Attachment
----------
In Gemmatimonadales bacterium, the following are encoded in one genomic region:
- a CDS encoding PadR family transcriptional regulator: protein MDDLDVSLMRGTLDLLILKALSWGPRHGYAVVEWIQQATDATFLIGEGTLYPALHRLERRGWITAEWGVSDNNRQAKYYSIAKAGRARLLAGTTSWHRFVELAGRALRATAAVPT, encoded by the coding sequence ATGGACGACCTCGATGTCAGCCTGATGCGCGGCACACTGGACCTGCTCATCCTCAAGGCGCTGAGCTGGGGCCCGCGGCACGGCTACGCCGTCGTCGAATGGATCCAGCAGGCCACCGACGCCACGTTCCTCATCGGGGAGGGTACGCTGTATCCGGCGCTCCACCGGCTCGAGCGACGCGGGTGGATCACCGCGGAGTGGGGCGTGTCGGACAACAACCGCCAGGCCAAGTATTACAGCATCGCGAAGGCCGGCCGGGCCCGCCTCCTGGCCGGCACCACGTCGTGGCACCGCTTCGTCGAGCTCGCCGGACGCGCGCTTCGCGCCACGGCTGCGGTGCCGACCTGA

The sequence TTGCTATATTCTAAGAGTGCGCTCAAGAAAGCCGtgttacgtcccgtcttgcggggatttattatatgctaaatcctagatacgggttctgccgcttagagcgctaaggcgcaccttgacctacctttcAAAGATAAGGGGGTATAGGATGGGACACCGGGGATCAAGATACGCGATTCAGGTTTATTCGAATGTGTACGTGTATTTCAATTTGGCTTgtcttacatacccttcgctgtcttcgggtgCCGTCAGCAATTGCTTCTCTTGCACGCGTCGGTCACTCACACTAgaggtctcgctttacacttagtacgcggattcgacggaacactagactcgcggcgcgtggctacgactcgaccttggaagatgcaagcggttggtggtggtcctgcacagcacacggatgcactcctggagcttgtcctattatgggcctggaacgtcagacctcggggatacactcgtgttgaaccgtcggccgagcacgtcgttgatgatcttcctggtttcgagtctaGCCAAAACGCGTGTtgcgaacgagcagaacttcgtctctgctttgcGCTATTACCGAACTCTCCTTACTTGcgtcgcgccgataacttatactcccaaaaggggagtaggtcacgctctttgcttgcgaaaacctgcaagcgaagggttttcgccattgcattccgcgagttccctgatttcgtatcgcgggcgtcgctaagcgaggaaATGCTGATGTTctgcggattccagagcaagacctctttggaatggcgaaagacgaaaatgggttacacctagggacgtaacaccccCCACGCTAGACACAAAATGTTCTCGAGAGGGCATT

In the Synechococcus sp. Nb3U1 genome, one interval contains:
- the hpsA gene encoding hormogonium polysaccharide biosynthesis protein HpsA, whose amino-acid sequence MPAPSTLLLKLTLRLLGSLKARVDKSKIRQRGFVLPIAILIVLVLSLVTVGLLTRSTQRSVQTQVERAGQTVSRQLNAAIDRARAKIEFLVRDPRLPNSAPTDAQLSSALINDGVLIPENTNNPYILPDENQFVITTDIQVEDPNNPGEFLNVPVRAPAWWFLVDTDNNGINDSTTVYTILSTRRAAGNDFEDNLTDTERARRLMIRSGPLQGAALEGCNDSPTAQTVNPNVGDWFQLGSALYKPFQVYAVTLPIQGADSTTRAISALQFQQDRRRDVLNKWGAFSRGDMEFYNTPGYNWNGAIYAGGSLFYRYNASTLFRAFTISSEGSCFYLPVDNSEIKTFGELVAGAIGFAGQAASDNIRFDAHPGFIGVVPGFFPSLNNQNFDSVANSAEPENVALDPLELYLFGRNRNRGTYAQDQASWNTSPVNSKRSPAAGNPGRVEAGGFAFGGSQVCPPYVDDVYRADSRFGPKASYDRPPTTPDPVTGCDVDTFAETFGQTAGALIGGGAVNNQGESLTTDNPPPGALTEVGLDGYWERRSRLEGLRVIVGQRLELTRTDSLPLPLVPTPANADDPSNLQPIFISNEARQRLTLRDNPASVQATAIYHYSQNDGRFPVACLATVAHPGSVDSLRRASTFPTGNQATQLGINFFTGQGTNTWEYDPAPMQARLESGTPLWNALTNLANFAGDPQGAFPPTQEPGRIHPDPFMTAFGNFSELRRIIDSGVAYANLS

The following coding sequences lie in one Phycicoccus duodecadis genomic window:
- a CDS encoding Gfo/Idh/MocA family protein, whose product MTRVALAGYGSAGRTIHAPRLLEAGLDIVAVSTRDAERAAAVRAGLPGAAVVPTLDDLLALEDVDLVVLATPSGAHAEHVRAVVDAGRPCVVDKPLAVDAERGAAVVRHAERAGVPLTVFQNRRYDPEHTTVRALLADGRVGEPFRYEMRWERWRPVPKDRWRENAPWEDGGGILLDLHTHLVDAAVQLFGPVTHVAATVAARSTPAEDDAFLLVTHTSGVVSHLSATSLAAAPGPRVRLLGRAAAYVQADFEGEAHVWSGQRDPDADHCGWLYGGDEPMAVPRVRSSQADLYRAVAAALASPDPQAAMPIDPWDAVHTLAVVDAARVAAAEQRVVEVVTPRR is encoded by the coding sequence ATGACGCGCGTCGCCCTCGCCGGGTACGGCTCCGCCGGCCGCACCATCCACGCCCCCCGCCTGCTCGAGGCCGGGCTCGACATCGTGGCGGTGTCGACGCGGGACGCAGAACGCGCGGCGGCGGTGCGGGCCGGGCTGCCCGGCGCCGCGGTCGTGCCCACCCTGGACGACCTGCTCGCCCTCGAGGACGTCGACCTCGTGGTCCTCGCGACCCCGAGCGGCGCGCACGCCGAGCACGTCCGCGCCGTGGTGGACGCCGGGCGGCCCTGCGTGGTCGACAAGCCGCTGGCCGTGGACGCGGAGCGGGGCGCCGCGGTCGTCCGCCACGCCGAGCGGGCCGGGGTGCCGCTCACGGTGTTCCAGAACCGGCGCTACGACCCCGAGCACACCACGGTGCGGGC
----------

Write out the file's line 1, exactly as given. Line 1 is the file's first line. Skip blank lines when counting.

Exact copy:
In Gemmatimonadales bacterium, the following are encoded in one genomic region: